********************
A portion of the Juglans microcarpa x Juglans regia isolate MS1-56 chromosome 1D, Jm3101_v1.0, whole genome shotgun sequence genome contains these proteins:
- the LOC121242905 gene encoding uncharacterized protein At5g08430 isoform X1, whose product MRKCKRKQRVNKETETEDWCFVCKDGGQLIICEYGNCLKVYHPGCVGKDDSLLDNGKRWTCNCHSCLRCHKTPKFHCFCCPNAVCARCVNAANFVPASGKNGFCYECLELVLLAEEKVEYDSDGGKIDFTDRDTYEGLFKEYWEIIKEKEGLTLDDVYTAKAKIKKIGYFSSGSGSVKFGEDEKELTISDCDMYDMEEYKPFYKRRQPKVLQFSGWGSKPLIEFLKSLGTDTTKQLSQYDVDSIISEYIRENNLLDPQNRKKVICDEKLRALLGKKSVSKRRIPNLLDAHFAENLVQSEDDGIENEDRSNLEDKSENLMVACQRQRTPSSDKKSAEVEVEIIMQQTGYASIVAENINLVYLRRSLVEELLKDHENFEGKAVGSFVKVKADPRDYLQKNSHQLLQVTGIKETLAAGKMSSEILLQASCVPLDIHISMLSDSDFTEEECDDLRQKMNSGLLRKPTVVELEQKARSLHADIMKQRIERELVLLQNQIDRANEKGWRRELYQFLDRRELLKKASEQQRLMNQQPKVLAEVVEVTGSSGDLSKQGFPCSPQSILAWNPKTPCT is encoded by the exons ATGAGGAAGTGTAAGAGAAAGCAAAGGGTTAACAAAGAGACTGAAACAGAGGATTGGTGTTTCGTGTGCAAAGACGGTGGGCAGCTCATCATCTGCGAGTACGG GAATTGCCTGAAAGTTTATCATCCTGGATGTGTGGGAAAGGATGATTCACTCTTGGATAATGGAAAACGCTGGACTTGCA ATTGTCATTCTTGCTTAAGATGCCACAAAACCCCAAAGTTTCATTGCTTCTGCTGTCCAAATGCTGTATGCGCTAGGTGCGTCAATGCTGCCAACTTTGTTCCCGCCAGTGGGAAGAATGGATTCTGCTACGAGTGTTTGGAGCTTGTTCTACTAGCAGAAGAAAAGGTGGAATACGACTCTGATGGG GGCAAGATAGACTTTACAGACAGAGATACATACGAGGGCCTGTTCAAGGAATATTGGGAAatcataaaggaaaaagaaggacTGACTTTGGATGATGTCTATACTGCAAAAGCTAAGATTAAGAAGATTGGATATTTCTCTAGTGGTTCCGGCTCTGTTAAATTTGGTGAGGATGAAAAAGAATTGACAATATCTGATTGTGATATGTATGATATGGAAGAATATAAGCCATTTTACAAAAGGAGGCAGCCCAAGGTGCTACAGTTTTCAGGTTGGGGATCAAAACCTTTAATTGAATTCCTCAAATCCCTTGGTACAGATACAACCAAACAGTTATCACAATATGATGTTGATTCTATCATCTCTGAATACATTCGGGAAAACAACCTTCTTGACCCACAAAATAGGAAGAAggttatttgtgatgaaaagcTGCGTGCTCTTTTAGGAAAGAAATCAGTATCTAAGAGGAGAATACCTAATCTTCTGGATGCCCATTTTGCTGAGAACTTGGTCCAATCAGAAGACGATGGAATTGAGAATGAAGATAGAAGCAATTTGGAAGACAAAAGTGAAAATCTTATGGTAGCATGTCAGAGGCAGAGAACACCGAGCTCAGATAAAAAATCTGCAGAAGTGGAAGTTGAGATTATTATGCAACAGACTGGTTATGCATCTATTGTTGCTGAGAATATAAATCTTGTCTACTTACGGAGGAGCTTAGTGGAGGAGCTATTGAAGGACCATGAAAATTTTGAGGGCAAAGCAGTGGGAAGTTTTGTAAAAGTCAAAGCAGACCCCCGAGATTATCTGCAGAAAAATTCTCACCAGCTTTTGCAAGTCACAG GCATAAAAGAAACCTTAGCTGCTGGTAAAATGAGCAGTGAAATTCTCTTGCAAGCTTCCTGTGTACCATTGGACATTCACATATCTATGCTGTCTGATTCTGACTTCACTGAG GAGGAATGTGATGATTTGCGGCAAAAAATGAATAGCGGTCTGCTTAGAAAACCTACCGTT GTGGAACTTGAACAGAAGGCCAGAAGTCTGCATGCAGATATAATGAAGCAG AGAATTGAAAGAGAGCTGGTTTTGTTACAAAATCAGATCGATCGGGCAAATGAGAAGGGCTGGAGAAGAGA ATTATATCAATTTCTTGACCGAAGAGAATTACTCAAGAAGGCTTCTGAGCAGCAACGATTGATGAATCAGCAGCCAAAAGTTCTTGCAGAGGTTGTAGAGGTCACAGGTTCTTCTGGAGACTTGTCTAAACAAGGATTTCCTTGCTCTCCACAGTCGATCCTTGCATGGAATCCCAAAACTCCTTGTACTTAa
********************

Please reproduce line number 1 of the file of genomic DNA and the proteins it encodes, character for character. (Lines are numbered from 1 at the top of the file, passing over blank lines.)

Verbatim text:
A portion of the Juglans microcarpa x Juglans regia isolate MS1-56 chromosome 1D, Jm3101_v1.0, whole genome shotgun sequence genome contains these proteins: